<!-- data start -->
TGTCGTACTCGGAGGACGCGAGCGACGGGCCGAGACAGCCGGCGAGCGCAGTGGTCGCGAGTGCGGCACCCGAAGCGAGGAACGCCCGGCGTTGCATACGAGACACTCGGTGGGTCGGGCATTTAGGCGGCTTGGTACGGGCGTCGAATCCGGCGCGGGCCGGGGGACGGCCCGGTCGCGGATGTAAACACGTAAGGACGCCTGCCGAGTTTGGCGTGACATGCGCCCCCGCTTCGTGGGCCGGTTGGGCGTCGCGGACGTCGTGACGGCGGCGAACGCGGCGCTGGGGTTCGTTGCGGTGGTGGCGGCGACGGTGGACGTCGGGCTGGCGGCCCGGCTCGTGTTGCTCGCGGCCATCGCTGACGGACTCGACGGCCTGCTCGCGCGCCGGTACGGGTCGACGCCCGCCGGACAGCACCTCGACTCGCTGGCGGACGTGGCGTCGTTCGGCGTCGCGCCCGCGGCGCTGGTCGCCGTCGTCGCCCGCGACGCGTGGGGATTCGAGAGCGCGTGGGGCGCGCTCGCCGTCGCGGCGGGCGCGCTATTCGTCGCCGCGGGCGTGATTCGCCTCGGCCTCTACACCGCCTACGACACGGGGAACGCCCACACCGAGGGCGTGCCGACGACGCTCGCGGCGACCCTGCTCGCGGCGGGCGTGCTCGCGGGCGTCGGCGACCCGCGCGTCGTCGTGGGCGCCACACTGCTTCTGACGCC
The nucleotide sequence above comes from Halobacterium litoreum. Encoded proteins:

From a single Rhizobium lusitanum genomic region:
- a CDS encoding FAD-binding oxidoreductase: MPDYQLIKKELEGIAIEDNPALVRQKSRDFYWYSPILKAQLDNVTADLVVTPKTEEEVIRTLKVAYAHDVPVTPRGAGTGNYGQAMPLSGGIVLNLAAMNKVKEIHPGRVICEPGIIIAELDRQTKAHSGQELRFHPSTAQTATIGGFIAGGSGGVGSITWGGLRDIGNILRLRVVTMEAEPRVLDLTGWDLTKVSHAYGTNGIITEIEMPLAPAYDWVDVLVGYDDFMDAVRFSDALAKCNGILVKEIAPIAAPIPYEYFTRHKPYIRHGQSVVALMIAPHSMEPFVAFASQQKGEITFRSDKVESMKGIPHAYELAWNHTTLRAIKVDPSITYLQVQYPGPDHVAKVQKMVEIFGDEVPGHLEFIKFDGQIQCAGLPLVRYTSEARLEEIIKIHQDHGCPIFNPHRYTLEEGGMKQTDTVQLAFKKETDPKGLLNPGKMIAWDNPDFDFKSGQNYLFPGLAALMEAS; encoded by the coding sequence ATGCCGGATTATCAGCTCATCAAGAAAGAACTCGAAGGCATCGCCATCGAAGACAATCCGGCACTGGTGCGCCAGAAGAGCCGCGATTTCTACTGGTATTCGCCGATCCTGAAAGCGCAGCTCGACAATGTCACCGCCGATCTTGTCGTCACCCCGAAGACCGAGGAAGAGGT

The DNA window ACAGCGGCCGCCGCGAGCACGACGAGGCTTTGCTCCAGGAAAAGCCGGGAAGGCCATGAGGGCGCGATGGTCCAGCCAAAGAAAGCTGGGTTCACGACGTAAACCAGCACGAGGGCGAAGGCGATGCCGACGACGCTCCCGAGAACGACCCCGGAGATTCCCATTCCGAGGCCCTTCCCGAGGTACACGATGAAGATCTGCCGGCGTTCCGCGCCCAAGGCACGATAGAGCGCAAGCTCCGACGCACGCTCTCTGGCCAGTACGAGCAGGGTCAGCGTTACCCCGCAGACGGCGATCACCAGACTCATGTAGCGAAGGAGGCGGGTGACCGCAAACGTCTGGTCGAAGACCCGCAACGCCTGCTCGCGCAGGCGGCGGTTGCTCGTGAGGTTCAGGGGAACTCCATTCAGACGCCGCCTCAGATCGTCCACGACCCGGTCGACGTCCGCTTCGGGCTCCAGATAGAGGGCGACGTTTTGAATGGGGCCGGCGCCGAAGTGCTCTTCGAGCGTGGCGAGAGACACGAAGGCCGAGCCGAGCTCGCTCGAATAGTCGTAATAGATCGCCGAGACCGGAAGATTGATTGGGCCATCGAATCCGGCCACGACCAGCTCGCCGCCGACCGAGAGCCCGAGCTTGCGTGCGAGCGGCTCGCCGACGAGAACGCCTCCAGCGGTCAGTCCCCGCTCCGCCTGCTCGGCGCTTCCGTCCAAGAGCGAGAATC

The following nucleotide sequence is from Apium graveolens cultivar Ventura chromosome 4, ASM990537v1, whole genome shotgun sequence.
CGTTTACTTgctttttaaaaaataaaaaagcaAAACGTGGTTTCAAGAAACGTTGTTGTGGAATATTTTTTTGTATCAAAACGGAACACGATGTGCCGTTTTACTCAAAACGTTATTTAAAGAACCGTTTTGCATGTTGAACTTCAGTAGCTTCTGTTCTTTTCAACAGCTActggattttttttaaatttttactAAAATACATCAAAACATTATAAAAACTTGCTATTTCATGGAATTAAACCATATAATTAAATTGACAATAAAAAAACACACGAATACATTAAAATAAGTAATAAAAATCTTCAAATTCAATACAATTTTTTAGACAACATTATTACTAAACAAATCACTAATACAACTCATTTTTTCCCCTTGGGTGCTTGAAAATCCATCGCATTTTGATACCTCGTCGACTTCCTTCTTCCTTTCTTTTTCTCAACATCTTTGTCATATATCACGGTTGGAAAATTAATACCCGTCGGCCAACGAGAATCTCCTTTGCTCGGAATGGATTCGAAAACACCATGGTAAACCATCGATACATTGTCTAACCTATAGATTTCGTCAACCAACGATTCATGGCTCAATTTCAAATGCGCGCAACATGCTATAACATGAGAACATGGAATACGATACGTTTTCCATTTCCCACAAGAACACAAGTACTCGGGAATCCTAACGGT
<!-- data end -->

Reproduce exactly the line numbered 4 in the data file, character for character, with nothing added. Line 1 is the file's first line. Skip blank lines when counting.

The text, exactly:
- a CDS encoding FAD-binding oxidoreductase: MPDYQLIKKELEGIAIEDNPALVRQKSRDFYWYSPILKAQLDNVTADLVVTPKTEEEVIRTLKVAYAHDVPVTPRGAGTGNYGQAMPLSGGIVLNLAAMNKVKEIHPGRVICEPGIIIAELDRQTKAHSGQELRFHPSTAQTATIGGFIAGGSGGVGSITWGGLRDIGNILRLRVVTMEAEPRVLDLTGWDLTKVSHAYGTNGIITEIEMPLAPAYDWVDVLVGYDDFMDAVRFSDALAKCNGILVKEIAPIAAPIPYEYFTRHKPYIRHGQSVVALMIAPHSMEPFVAFASQQKGEITFRSDKVESMKGIPHAYELAWNHTTLRAIKVDPSITYLQVQYPGPDHVAKVQKMVEIFGDEVPGHLEFIKFDGQIQCAGLPLVRYTSEARLEEIIKIHQDHGCPIFNPHRYTLEEGGMKQTDTVQLAFKKETDPKGLLNPGKMIAWDNPDFDFKSGQNYLFPGLAALMEAS; encoded by the coding sequence ATGCCGGATTATCAGCTCATCAAGAAAGAACTCGAAGGCATCGCCATCGAAGACAATCCGGCACTGGTGCGCCAGAAGAGCCGCGATTTCTACTGGTATTCGCCGATCCTGAAAGCGCAGCTCGACAATGTCACCGCCGATCTTGTCGTCACCCCGAAGACCGAGGAAGAGGT